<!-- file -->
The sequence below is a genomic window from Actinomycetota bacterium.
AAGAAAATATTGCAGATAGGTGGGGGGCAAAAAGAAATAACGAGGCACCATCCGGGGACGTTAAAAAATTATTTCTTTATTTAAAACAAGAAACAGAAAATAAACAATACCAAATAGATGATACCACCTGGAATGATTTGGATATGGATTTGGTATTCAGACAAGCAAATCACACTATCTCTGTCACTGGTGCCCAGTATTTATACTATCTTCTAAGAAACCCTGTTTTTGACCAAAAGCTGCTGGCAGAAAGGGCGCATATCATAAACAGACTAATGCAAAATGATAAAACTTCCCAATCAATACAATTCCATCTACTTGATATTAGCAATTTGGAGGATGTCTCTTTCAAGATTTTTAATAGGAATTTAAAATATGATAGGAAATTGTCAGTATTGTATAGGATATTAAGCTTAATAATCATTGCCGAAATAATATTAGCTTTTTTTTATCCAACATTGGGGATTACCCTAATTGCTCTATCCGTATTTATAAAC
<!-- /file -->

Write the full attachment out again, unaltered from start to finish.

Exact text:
The sequence below is a genomic window from Actinomycetota bacterium.
AAGAAAATATTGCAGATAGGTGGGGGGCAAAAAGAAATAACGAGGCACCATCCGGGGACGTTAAAAAATTATTTCTTTATTTAAAACAAGAAACAGAAAATAAACAATACCAAATAGATGATACCACCTGGAATGATTTGGATATGGATTTGGTATTCAGACAAGCAAATCACACTATCTCTGTCACTGGTGCCCAGTATTTATACTATCTTCTAAGAAACCCTGTTTTTGACCAAAAGCTGCTGGCAGAAAGGGCGCATATCATAAACAGACTAATGCAAAATGATAAAACTTCCCAATCAATACAATTCCATCTACTTGATATTAGCAATTTGGAGGATGTCTCTTTCAAGATTTTTAATAGGAATTTAAAATATGATAGGAAATTGTCAGTATTGTATAGGATATTAAGCTTAATAATCATTGCCGAAATAATATTAGCTTTTTTTTATCCAACATTGGGGATTACCCTAATTGCTCTATCCGTATTTATAAAC